different name for the PC in the Identification windows (i.e. Fido2), but the
Workgroup name should be same for all PCs on your network. Don’t forget to set
up File and Printer Sharing and check the protocol bindings, which this time
will be to your Wi-Fi card or adaptor.
Time to see if it all works and it helps if the two PCs are
close to each other so there won’t be any problems with operating range and you
won’t have to keep moving between the two machines if you need to make any
changes or fix a problem. This next step is very important, before you start
shut everything down, including the router, then reboot in order, starting with
the router, then the Server PC, then the Client.
If everything has gone to plan you should see a Network
Neighbourhood/My Network Places icon on the Client and Server PC’s desktop;
double-click one of them and you should see icons representing both the Client
and Server PCs, double clicking on the icons should display the folders or disc
drives on the other PC that you have nominated for sharing.
It is possible that only the PC you are using will be
displayed, in which case the most likely explanation is there is a glitch in the
Wi-Fi configuration. Check first that the link is ‘live’, you should see a
wireless connection icon in the client PC’s system tray, click on it and it will
display signal strength bars. If signal strength is shown as good then click the
configuration tab and make sure it is set to ‘Infrastructure’, rather than Ad
Hoc. Another possibility is the Router and Wi-Fi card have different SSIDs
(Service Set Identifier). This is a name used to identify a Wi-Fi connection.
Normally it is set to something like ‘Wireless’ or ‘Default’ but if you are
using components from different manufacturers one SSID may need to be changed
from the Wi-Fi card’s configuration utility or the Router’s set-up menu. This is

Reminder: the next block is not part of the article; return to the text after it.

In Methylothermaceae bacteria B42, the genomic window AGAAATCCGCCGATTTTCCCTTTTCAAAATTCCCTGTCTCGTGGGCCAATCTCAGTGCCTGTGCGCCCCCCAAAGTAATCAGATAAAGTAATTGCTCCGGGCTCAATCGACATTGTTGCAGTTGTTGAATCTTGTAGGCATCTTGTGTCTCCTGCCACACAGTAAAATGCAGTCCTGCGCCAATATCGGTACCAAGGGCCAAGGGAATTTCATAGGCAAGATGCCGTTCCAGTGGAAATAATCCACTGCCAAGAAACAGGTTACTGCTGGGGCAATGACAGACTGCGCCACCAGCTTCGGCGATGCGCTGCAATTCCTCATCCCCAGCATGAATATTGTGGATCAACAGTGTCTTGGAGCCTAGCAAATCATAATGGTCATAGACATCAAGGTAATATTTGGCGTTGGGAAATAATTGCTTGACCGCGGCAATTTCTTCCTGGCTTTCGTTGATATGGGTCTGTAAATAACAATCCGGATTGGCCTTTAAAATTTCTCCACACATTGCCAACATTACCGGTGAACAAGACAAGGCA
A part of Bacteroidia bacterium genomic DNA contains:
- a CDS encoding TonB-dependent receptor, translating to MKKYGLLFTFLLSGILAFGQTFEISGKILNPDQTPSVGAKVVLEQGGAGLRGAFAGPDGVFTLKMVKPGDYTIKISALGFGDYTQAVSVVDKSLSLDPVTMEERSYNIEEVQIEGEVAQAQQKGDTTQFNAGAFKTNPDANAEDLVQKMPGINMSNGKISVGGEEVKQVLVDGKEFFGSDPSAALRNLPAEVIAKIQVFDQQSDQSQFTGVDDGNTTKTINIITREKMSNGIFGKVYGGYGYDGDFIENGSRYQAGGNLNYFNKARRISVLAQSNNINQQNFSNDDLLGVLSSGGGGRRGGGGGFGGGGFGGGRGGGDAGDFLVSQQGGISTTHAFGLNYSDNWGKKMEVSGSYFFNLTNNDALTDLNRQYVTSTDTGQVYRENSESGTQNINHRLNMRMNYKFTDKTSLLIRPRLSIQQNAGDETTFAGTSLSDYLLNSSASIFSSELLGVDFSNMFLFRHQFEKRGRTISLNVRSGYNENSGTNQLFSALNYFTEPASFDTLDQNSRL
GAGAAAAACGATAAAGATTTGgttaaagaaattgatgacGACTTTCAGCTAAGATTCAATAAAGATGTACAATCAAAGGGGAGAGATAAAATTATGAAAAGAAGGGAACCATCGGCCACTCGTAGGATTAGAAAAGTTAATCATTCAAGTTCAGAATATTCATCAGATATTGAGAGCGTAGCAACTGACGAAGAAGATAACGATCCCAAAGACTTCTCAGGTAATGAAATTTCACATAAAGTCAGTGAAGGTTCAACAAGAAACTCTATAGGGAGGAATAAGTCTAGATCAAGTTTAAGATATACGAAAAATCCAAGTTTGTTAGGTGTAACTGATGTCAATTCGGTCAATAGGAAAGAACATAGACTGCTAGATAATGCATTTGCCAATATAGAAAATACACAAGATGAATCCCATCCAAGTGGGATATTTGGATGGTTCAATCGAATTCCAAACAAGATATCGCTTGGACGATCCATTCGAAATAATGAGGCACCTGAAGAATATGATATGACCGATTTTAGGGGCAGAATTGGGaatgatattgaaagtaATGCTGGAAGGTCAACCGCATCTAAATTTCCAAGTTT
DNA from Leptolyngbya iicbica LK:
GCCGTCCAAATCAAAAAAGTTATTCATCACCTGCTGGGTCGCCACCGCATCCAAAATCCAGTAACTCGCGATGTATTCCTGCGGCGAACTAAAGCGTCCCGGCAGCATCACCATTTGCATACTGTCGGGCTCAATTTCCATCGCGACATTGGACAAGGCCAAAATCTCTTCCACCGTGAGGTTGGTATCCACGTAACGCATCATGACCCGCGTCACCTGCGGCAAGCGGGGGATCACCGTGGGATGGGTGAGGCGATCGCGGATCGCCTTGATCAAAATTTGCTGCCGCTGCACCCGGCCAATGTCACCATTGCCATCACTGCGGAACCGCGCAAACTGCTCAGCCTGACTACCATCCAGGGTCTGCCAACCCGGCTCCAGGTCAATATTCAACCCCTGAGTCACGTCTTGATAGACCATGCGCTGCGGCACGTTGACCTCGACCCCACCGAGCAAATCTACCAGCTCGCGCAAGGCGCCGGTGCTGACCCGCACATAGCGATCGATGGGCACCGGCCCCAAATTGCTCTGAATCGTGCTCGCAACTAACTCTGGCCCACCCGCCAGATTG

usually accessed from a browser window on the Server PC by entering the Router’s
IP address, which you will find in the instructions. If you make any changes
always shut down both PCs and the router and reboot.
Next week – Wireless Networking, part 5
FILE AND PRINTER SHARING
Basic feature of a network that allows files and documents on
one PC to be opened on another and for all of the PCs to share one printer
NETBEUI & IPX/SPX
Transport ‘protocols’, used to move data and files around a
network. Support for NetBEUI has been discontinued in Windows XP in preference
to IPX/SPX though it is included on the XP installation disc and can still be
Service Set Identifier – unique code, attached to data
travelling over a wireless network that acts as a password and prevents
interference from other nearby networks
TIP OF THE WEEK
One of the downsides of a network, particularly once
connected to the Internet, is the increased risk of infection from spyware
programs like keyloggers. They are small programs that silently record every
keystroke on your keyboard, which might include your bank and credit card
details, or sensitive information, which the keylogger forwards to whoever
planted it. This little freeware program, Advanced Anti-Keylogger, detects and
stops any such intrusion in its tracks and will warn you if you’re being
monitored. Unfortunately it’s only available for Windows XP but you will find it
(click the Other Applications button).